When financial hardships befell Grant County, Ind., three-and-a-half years ago, leaders and residents alike began looking for ways to restore the economy and morale. After the loss of a television tube manufacturing plant and other businesses, the county was struggling to free itself from debt. Pete Beck, a retired schoolteacher and coach, soon realized that the county — the birthplace of legendary actor James Dean and Garfield creator Jim Davis — could use its celebrity connections to attract visitors, restore community pride and increase revenues. To do that, Beck proposed installing Garfield statues in each of the county's nine communities.
To generate ideas for Grant County's project, Beck traveled to various cities with similar public art displays, including Lansing, Mich.; Billings, Mont.; and Ocala, Fla. “We were pulling strings trying to come up with some innovative way of creating more income in our county,” Beck says. “I was just trying to think of some way to enhance tourism and at the same time, come up with something that might encourage kids to be creative.”
Then Beck, also a former county councilmember, got approval from Davis to use his character, and he met with the nine communities over eight months to generate interest in the project. Beck says each community chose the look, placement and time the statues' unveiling. In addition, each five-foot-tall, fiberglass Garfield was intended to reflect the personality and spirit of each town and was to be accessible and erected in a safe and secure area.
In August, the first Garfield statue, designed by an elementary school student, was unveiled in Van Buren during its annual Popcorn Festival. The oversized cat stands atop of pile of books outside the town library, holding a box of popcorn in one paw and a globe in the other. A popcorn kernel is placed on the globe, designating the location of the city. In Marion, Garfield is clad in a jogging suit and sweatband and is positioned at the beginning of the town's two-and-a-half mile riverwalk. Sweetser, the site of a railroad park, will show the character as a student boarding a train with a suitcase in hand. Other statues include an homage to James Dean in Fairmount, where Garfield is dressed in blue jeans, a red windbreaker and a white T-shirt, giving a thumbs-up signal.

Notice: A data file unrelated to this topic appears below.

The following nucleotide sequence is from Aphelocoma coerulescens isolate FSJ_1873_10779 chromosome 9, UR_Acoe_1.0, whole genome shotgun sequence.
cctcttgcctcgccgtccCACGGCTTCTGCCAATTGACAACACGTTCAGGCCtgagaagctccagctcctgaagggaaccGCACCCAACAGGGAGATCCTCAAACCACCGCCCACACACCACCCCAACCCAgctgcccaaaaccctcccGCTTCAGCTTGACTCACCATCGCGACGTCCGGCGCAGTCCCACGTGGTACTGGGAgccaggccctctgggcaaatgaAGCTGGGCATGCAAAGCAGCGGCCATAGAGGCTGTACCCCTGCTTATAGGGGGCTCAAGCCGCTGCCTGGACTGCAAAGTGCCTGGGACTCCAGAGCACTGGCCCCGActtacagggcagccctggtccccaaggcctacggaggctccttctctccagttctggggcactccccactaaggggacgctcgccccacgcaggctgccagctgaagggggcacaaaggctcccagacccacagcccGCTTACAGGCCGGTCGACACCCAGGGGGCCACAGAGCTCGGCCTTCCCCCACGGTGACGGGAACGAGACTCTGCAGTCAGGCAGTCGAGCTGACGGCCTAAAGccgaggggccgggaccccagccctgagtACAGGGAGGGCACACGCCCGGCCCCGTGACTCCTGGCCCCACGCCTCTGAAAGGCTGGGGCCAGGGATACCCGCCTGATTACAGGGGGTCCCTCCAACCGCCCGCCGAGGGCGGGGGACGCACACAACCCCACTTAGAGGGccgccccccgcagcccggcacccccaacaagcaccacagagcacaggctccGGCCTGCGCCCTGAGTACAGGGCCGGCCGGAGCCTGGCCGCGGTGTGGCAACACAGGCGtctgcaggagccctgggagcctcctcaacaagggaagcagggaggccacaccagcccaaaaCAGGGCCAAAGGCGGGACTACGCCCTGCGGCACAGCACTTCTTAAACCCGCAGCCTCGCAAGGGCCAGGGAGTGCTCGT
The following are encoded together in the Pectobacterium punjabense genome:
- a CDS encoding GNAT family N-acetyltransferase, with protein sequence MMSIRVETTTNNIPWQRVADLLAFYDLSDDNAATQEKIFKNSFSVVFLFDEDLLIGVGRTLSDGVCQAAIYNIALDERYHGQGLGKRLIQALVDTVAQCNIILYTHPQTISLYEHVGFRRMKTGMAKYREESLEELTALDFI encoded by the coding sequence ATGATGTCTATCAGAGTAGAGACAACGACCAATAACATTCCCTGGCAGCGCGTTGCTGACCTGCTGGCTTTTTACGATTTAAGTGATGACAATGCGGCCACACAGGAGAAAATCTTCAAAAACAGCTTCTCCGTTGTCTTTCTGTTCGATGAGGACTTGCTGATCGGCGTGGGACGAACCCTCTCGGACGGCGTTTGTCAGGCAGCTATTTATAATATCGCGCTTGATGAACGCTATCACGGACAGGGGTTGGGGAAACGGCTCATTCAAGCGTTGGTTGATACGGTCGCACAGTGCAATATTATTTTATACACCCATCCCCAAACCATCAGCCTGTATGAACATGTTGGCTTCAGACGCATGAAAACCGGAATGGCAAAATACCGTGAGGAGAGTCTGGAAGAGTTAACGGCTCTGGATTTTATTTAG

The remaining statues will be installed by 2007, including a generic Garfield that will stand at the county's busiest intersection, the site of motels, gas stations, restaurants and a convention center. Wearing a T-shirt that says, “Where cool is born” — another tribute to James Dean — Garfield will hold a sign to welcome visitors to the county.
Each statue cost from $7,000 to $8,500, and all were funded without tax dollars. Instead, each town, led by its own planning committee, held fundraisers to pay for their Garfields. Many communities sold dedication bricks to be placed at the base of each statue. Community organizations and the Marion-Grant County Convention and Visitors Bureau also made contributions.
Although designing, funding and installing the remaining statutes is still in the works, Beck says that some communities are considering creating statues of other Garfield characters, such as the cat's owner Jon and his canine pal Odie. Also, local businesses may erect smaller Garfield statues, too. But first, Beck's focus remains on the task at hand — completing the statues for his community. “I do whatever I can to help people and [this project was] just an idea [that we] had, and I'm thrilled that it's happening,” Beck says.